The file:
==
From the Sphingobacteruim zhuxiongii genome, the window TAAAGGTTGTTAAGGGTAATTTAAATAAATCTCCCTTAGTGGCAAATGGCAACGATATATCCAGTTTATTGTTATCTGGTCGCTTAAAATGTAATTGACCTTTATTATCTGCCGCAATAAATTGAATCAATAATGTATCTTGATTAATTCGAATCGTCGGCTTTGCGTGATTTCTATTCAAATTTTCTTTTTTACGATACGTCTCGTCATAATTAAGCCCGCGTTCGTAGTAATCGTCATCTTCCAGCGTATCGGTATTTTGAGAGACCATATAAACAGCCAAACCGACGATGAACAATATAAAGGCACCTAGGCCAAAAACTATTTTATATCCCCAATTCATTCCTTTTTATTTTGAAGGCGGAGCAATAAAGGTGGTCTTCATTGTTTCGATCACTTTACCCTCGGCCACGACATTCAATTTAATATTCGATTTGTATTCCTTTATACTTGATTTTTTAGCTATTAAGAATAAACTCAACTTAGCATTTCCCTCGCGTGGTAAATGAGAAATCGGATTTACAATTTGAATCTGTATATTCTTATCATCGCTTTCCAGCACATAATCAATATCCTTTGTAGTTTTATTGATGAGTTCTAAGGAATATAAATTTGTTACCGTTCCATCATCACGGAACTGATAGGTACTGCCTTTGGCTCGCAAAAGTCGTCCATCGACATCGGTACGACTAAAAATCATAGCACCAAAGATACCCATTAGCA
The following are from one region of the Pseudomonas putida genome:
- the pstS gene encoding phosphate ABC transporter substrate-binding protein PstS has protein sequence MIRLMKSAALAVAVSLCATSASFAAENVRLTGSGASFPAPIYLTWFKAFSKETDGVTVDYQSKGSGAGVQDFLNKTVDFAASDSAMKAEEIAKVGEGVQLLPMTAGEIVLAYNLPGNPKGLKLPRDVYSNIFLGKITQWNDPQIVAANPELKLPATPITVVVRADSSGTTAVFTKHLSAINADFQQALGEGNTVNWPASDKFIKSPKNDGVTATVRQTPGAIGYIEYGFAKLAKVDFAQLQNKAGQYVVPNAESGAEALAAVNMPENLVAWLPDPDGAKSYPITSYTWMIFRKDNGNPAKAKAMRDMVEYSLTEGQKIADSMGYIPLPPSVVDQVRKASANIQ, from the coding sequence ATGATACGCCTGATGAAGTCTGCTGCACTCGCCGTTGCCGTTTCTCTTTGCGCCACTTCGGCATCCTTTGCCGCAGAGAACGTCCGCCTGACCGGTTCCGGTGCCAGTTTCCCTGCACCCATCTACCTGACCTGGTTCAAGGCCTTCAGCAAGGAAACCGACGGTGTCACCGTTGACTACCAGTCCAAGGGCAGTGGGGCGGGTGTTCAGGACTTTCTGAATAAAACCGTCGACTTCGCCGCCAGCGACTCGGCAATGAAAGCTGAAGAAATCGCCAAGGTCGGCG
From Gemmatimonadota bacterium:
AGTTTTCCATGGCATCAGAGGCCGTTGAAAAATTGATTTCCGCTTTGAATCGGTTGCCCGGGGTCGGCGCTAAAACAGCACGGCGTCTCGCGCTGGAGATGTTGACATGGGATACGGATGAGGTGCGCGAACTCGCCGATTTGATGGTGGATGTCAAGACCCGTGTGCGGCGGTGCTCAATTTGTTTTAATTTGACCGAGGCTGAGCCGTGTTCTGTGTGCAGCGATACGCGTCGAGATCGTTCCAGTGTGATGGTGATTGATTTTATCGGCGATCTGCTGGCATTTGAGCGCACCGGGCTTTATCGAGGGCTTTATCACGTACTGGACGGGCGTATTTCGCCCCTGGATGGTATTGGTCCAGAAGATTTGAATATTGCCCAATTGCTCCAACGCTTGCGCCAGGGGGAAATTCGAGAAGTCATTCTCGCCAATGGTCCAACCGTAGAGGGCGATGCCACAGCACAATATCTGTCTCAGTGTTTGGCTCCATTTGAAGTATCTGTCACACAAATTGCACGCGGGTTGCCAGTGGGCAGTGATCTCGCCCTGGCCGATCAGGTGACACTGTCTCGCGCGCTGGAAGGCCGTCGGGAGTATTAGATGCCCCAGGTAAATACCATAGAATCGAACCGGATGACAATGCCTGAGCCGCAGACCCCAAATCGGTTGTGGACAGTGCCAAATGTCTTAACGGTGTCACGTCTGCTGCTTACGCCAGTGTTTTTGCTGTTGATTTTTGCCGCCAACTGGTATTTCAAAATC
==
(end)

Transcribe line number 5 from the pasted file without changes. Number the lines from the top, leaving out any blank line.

AGTTTTCCATGGCATCAGAGGCCGTTGAAAAATTGATTTCCGCTTTGAATCGGTTGCCCGGGGTCGGCGCTAAAACAGCACGGCGTCTCGCGCTGGAGATGTTGACATGGGATACGGATGAGGTGCGCGAACTCGCCGATTTGATGGTGGATGTCAAGACCCGTGTGCGGCGGTGCTCAATTTGTTTTAATTTGACCGAGGCTGAGCCGTGTTCTGTGTGCAGCGATACGCGTCGAGATCGTTCCAGTGTGATGGTGATTGATTTTATCGGCGATCTGCTGGCATTTGAGCGCACCGGGCTTTATCGAGGGCTTTATCACGTACTGGACGGGCGTATTTCGCCCCTGGATGGTATTGGTCCAGAAGATTTGAATATTGCCCAATTGCTCCAACGCTTGCGCCAGGGGGAAATTCGAGAAGTCATTCTCGCCAATGGTCCAACCGTAGAGGGCGATGCCACAGCACAATATCTGTCTCAGTGTTTGGCTCCATTTGAAGTATCTGTCACACAAATTGCACGCGGGTTGCCAGTGGGCAGTGATCTCGCCCTGGCCGATCAGGTGACACTGTCTCGCGCGCTGGAAGGCCGTCGGGAGTATTAGATGCCCCAGGTAAATACCATAGAATCGAACCGGATGACAATGCCTGAGCCGCAGACCCCAAATCGGTTGTGGACAGTGCCAAATGTCTTAACGGTGTCACGTCTGCTGCTTACGCCAGTGTTTTTGCTGTTGATTTTTGCCGCCAACTGGTATTTCAAAATC